It’s June 3rd, 2015, and its been 6 full days since Donnie Trumpet & the Social Experiment dropped my most anticipated album of the year after months of wait, and I can truly say I haven’t fully gotten over it yet. The following is basically me trying to make sense of the nonsensical feelings I have towards this single piece of art. Hmph.
Geek out for 5 minutes without being able to get out a full sentence, scamper to find SURF on iTunes (it’s not there yet in Canadian iTunes), find a download link on outside site, try to make a blog post, unable to make said blog post because I can’t type (the post turned out like this… FYI), album is downloading – get dressed, wait – I’m going to need some some sticky for this, roll 2, unplug my phone with new album, heart racing – drive to my favourite lookout in the city, sit back. Indulgggggggge.
Above is a literal condensed version of the 20 minutes that passed immediately after Donnie Trumpet, Chance the Rapper’s close friend (work with your friends), fellow Chicagoan (Is that a word?), and lead trumpeter in the Social Experiment, dropped his first project with the band entitled SURF. The Social Experiment (SoX) is a band consisting of Donnie and Chance, as well as keyboard player Peter Cottontale, producer Nate Fox, and drummer Greg “Stix” Landfair Jr, who originally announced their debut would drop “before the end of 2014″… this was not the case. Nearly 6 months later, on May 28th, 2015 the wait was finally over, and SURF was released to the joy of hundreds of thousands of fans, including myself.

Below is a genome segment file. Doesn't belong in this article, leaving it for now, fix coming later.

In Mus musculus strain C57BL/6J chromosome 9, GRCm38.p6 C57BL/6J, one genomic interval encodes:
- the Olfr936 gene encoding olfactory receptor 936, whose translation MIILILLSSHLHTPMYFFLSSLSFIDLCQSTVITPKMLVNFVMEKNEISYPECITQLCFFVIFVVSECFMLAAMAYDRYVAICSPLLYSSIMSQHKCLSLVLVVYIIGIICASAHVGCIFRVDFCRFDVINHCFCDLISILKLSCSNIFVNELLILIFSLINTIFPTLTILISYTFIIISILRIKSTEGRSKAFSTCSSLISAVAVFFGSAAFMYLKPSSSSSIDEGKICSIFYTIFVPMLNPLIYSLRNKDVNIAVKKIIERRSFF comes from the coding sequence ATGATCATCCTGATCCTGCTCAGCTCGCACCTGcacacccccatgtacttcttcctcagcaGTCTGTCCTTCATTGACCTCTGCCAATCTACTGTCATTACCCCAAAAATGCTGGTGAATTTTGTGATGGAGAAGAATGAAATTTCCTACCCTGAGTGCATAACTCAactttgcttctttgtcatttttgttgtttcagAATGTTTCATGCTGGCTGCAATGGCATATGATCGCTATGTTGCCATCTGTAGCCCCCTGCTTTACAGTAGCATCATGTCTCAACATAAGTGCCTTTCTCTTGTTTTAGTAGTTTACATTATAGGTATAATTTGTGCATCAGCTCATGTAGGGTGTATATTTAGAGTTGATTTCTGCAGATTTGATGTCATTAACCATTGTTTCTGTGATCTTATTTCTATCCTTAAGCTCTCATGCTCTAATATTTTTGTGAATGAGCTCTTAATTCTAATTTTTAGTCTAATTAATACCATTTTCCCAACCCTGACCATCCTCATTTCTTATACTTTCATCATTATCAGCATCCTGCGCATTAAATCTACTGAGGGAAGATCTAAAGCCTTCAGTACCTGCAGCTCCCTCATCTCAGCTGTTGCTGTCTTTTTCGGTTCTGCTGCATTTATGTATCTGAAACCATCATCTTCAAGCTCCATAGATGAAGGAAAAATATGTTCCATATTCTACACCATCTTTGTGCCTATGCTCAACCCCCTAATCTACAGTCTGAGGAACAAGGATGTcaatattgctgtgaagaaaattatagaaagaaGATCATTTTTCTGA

Personally having listened to Chance for the last 3 years, this album meant heaps of new music from my favourite artist, even if it was billed as a Donnie Trumpet album. Having been there 2nd row at Sasquatch 2014 when the SoX debuted “Everyday Wonderful” , remembering all 3 RT’s I had gotten from him in the last 3 years, writing 2 university papers on his songs and activism, and possibly accidentally maybe contributing to leaking one of his songs (My bad Chano, I didn’t know), this was going to be another big moment in my Chance the Rapper fandom timeline. Chance is just one of those artists that makes it so easy to relate to him, so I feel that many other fans can relate to this. In the months leading up to SURF, I also made it my personal mission to become more well-listened on all of the members of the band, especially Donnie.
After making it through my first play through, then my 4th, and then my 10th, I realized this was not an average album. There was something truly special about this one. There are 3 distinct things that make SURF stand out against the likes of TPAB and Tetsuo & Youth, as the most important (not saying the best, favourites are too subjective) album of 2015 thus far: Musicality, Creativity, & Positivity.